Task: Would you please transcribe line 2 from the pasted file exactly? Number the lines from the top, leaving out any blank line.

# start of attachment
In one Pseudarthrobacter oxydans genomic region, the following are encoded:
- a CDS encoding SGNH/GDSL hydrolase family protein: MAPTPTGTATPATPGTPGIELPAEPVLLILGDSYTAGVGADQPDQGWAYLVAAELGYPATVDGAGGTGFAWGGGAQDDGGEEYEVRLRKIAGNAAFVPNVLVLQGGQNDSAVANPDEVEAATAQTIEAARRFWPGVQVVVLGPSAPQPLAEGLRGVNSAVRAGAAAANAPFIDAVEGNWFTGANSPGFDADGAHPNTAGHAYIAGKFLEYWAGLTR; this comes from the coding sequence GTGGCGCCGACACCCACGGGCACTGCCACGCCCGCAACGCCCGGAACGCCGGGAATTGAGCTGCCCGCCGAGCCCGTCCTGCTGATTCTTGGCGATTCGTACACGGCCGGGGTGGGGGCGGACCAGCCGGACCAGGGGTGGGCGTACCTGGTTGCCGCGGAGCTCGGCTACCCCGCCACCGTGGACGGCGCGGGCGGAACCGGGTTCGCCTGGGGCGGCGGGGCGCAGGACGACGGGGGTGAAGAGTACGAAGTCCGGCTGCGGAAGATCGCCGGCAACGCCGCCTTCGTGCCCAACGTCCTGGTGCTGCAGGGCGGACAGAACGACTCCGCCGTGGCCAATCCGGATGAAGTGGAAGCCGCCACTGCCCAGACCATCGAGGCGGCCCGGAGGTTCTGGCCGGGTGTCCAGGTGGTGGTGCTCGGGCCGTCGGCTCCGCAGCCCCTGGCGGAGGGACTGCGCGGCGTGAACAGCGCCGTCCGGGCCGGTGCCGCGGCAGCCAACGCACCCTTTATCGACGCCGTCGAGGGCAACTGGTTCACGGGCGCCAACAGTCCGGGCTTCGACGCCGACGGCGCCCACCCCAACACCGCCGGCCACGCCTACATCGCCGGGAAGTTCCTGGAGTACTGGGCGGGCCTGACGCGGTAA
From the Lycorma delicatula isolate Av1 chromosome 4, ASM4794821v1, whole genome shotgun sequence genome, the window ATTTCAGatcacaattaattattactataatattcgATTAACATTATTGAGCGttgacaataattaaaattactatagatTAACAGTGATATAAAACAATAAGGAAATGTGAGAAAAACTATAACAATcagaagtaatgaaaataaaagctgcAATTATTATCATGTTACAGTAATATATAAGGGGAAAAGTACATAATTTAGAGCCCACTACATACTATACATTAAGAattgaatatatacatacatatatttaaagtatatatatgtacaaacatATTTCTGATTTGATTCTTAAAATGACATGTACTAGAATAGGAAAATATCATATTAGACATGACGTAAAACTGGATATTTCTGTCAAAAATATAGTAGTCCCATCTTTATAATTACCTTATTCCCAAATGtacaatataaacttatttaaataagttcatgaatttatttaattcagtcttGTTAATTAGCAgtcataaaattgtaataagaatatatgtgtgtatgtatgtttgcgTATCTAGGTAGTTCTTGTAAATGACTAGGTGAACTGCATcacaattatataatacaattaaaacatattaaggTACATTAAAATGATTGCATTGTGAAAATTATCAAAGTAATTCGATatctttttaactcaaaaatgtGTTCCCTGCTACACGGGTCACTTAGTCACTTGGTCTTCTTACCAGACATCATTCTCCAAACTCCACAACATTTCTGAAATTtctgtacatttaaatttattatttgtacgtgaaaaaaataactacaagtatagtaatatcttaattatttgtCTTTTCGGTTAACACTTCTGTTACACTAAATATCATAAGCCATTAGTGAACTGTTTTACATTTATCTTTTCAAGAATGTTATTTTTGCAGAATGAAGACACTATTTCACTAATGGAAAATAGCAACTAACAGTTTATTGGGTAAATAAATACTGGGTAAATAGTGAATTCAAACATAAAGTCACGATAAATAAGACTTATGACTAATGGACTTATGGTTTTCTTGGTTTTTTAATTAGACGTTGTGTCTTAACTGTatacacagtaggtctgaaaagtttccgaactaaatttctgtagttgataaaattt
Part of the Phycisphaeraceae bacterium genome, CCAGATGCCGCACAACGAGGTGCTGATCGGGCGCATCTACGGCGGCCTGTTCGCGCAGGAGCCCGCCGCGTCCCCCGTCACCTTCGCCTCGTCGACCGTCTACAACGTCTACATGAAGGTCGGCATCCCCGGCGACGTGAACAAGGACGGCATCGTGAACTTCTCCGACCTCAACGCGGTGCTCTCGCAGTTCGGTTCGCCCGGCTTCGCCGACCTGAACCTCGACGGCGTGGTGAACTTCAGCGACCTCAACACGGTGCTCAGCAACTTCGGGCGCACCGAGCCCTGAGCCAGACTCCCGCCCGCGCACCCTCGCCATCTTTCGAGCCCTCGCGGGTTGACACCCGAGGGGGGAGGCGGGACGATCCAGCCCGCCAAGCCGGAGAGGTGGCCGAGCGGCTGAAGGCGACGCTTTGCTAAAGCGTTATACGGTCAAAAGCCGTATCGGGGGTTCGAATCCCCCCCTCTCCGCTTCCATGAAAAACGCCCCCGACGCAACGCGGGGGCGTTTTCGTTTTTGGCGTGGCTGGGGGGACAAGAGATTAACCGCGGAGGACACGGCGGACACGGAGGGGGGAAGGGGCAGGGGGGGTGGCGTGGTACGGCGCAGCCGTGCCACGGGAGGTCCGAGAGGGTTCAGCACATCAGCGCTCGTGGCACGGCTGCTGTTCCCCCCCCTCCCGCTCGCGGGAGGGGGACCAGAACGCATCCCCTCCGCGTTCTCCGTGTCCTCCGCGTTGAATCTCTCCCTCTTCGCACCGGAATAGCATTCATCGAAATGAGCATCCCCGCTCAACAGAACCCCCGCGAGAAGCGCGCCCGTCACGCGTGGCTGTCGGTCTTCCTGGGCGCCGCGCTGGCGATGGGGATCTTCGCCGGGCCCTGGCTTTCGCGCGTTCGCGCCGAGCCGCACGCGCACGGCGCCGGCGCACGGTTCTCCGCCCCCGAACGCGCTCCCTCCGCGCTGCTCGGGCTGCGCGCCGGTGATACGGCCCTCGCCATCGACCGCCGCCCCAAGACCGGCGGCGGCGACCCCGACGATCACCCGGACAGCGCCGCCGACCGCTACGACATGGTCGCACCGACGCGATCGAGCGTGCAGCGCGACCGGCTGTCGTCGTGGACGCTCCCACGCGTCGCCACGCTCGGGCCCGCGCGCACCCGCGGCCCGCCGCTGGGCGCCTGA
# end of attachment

- a CDS encoding SGNH/GDSL hydrolase family protein: MAPTPTGTATPATPGTPGIELPAEPVLLILGDSYTAGVGADQPDQGWAYLVAAELGYPATVDGAGGTGFAWGGGAQDDGGEEYEVRLRKIAGNAAFVPNVLVLQGGQNDSAVANPDEVEAATAQTIEAARRFWPGVQVVVLGPSAPQPLAEGLRGVNSAVRAGAAAANAPFIDAVEGNWFTGANSPGFDADGAHPNTAGHAYIAGKFLEYWAGLTR; this comes from the coding sequence GTGGCGCCGACACCCACGGGCACTGCCACGCCCGCAACGCCCGGAACGCCGGGAATTGAGCTGCCCGCCGAGCCCGTCCTGCTGATTCTTGGCGATTCGTACACGGCCGGGGTGGGGGCGGACCAGCCGGACCAGGGGTGGGCGTACCTGGTTGCCGCGGAGCTCGGCTACCCCGCCACCGTGGACGGCGCGGGCGGAACCGGGTTCGCCTGGGGCGGCGGGGCGCAGGACGACGGGGGTGAAGAGTACGAAGTCCGGCTGCGGAAGATCGCCGGCAACGCCGCCTTCGTGCCCAACGTCCTGGTGCTGCAGGGCGGACAGAACGACTCCGCCGTGGCCAATCCGGATGAAGTGGAAGCCGCCACTGCCCAGACCATCGAGGCGGCCCGGAGGTTCTGGCCGGGTGTCCAGGTGGTGGTGCTCGGGCCGTCGGCTCCGCAGCCCCTGGCGGAGGGACTGCGCGGCGTGAACAGCGCCGTCCGGGCCGGTGCCGCGGCAGCCAACGCACCCTTTATCGACGCCGTCGAGGGCAACTGGTTCACGGGCGCCAACAGTCCGGGCTTCGACGCCGACGGCGCCCACCCCAACACCGCCGGCCACGCCTACATCGCCGGGAAGTTCCTGGAGTACTGGGCGGGCCTGACGCGGTAA